- Associated Press - Monday, June 26, 2017

TOPEKA, Kan. (AP) - The Latest on the Kansas Legislature adjourning its annual session (all times local):

2:30 p.m.

Kansas legislators have allowed Republican Gov. Sam Brownback’s vetoes of a lottery bill and three budget items to stand.

Lawmakers didn’t attempt to override the vetoes Monday before adjourning their annual session.

Brownback rejected a bill that would have allowed vending machine sales of Kansas Lottery tickets to help fund community mental health services. He then vetoed two budget items that mandated spending on specific services tied to new lottery revenues.

He also vetoed a budget item blocking his administration from consolidating programs providing in-home services for the disabled and elderly. Supporters argue the move would make delivering those services more efficient but advocates fear cuts would follow.

The Senate adjourned its brief session before House Democratic Leader Jim Ward of Wichita could attempt an override of the home-services veto.


11:38 a.m.

A Democrat in the Kansas House plans to resign this fall and is citing family reasons for leaving the Legislature.

Rep. John Wilson of Lawrence announced Monday that he would step down. He is the father of two young sons and said serving as a lawmaker and campaigning for office forced him to take too much time away from his family and outside job.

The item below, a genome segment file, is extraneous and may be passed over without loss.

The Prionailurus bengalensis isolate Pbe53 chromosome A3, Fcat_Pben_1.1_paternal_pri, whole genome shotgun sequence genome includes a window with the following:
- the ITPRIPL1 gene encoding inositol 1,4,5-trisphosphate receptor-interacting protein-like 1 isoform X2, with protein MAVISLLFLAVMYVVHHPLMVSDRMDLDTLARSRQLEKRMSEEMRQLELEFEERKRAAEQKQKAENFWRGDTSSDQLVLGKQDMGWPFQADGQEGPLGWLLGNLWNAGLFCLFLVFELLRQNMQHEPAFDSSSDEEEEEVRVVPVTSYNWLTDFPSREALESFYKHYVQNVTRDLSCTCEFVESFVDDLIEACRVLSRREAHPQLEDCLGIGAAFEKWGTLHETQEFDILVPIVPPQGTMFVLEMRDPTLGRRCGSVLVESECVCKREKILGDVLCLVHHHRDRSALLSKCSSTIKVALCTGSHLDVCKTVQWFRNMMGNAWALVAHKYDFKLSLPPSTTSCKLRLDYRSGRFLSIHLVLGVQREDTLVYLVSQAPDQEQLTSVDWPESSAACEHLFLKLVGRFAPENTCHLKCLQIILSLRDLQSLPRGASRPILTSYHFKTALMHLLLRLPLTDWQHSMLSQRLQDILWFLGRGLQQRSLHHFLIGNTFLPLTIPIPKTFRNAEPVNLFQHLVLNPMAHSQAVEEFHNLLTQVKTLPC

He was first elected to the House in 2012 and is the ranking Democrat on its Health and Human Services Committee.

Wilson made his announcement the same day Rep. Jason Probst of Hutchinson took his oath of office. Probst was selected last week by fellow Democrats in his south-central Kansas district to replace the late Rep. Patsy Terrell. She died June 7.


11:13 a.m.

Kansas legislators have adjourned their annual session and are waiting for a state Supreme Court ruling on education funding later this summer.

The House and Senate met briefly Monday to formally end the session weeks after passing an income tax increase and a plan to boost spending on public schools.

The Supreme Court plans to hear arguments from attorneys July 18 on whether the new school funding law is adequate under the state constitution. It phases in a $293 million increase in education funding over two years.

Some lawmakers believe the court will rule that the funding increase isn’t large enough and force legislators to return for a special session.

But Kansas Association of School Boards officials praised the new school finance law Monday as a good start.

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